As I was talking about earlier in the week, for those not at the Rio All-Suites Hotel and Casino right now, it’s like the entire Main Event is being played in semi-secrecy. Sure, updates and chip counts give us the stats and essentials, but that can be a lot like watching a self-refreshing box score of a live game on the ESPN site or Yahoo! Sports. Or a scrolling stock ticker. Or the clock on your microwave oven ticking down.
Don’t get me wrong -- I’m a huge proponent of “live updates” (or whatever you want to call them) and their centrality to poker tournaments. I’m also a big fan of the folks on site there right now churning them out hour after hour, day after day.
I partly value updates for their historical value and the way they capture and chronicle these very stats and essentials I’m referring to (like a box score). But I also think when done well they enable interesting storytelling, and can even help underscore what makes poker a special game to so many.
I’m remembering writing a post here nearly five years ago in which I was praising good poker reporting. I quoted James McManus making a reference to Al Alvarez and his high-watermark reporting on the WSOP from years ago. In the quote, McManus noted how Alvarez proved a well-crafted “prose account of poker action is quite a bit more exciting than watching the game in person, or even on television with hole cards revealed.”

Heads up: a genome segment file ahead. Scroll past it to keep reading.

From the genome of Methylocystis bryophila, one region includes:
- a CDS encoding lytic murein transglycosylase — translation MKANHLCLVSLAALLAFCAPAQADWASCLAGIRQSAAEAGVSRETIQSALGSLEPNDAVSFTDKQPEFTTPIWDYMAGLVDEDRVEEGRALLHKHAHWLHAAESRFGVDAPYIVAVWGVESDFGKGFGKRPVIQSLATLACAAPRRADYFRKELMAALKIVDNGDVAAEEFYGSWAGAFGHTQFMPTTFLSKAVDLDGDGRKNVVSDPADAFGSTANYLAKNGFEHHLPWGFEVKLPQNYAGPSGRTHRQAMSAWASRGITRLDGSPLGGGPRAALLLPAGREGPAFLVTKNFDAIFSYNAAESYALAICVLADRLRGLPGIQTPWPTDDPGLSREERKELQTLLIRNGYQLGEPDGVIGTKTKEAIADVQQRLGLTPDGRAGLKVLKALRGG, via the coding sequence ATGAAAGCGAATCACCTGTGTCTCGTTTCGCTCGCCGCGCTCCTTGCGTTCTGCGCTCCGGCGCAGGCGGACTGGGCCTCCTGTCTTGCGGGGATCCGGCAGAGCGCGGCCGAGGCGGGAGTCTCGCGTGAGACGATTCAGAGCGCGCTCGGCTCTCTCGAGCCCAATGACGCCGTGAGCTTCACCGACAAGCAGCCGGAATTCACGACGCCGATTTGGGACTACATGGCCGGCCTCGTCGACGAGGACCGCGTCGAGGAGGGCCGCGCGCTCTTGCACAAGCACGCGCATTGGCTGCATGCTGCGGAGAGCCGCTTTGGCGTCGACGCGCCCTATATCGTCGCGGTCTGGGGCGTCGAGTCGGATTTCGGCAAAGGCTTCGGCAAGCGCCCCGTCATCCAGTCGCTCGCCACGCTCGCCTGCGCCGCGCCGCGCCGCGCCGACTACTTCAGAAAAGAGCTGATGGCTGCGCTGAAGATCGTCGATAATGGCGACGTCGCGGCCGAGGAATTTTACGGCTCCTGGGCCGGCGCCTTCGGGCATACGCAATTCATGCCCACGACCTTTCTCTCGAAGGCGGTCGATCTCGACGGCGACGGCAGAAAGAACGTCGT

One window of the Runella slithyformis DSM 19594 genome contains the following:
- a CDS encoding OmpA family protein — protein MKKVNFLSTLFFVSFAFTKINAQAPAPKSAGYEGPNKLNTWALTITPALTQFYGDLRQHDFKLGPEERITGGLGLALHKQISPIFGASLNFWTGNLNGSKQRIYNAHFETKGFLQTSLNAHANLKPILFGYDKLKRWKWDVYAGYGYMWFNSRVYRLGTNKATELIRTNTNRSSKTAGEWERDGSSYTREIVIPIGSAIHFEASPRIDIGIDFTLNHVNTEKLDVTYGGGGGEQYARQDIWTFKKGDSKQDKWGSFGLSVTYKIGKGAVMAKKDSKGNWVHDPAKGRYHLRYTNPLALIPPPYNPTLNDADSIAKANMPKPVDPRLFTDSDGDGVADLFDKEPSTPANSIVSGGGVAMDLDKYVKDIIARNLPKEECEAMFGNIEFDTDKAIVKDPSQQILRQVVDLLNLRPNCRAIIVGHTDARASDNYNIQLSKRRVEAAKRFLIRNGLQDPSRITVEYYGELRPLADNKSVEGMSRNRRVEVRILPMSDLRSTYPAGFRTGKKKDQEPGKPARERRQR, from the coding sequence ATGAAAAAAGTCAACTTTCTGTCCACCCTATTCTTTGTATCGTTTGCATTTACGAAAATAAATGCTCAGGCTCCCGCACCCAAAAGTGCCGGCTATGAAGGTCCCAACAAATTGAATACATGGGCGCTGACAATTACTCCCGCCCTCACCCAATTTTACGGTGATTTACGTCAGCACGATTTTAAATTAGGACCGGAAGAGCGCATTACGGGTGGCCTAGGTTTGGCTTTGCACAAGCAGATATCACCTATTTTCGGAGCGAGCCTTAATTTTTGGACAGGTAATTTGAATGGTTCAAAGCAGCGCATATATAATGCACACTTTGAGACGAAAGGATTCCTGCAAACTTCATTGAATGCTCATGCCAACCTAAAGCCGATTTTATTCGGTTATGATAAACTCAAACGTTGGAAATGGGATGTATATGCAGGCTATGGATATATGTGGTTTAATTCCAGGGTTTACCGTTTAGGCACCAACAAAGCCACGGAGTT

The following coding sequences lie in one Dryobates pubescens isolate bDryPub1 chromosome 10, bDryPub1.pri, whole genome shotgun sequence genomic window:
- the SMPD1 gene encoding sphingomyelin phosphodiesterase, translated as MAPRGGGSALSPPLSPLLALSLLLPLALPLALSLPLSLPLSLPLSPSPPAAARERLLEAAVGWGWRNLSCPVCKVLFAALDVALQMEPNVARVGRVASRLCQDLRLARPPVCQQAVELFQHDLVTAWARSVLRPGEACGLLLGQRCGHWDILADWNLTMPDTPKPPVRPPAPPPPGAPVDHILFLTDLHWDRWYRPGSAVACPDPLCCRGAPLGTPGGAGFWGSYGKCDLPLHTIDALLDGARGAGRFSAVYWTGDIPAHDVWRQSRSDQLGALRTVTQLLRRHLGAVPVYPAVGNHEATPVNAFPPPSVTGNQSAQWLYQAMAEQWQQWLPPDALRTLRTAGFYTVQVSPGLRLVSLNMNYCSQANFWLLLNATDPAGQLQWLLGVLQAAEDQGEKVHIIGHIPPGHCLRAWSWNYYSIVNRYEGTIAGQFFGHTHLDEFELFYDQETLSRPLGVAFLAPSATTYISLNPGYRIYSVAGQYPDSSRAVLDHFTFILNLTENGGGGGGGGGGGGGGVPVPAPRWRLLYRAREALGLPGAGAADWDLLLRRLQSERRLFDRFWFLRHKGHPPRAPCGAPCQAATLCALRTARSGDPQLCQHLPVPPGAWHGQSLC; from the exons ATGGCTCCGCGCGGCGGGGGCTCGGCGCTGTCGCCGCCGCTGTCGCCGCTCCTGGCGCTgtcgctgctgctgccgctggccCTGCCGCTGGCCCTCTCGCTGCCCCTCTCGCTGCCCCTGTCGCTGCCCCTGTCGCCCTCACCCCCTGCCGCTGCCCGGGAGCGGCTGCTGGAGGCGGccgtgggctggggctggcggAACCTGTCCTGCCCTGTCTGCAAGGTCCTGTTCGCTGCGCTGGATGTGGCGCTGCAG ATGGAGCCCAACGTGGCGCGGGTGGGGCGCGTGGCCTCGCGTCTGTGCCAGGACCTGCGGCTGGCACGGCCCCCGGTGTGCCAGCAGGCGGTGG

In that earlier post, I expressed agreement with McManus, although today I’m realizing I’d like to add a qualification to my agreement.
I think when looking back on reporting from a tournament, a rich, detailed narrative recounting hands and other goings-on really can potentially be as engaging and entertaining as any televised broadcast.
That isn’t so much the case for hyper-literal recounting of action minus any color whatsoever (which really is more or less like reading old box scores). But when the updates manage to incorporate elements of strong storytelling -- well-drawn characters, a sense of plot, mindful scene-setting, an interesting style, and so on -- I absolutely believe they can challenge or even exceed the excitement level of televised poker.
Meanwhile, when it comes to following an event as it is happening, the live stream (or “almost live” stream on a slight delay) is always going to be a preferred way to experience a tournament.
Five years ago live streams weren’t nearly as prevalent. Nor were they as trivially easy both to produce and to consume. But today they are the norm, and even small tournaments wishing to attract an audience routinely post some kind of video in order to provide those not on site a way to follow the action.
I’ll make do, as will others who are fans of the game. But we’ll also keep on hoping one year the WSOP will figure out a way to let more people enjoy the early, middle, and penultimate stages of its marquee event as they are playing out.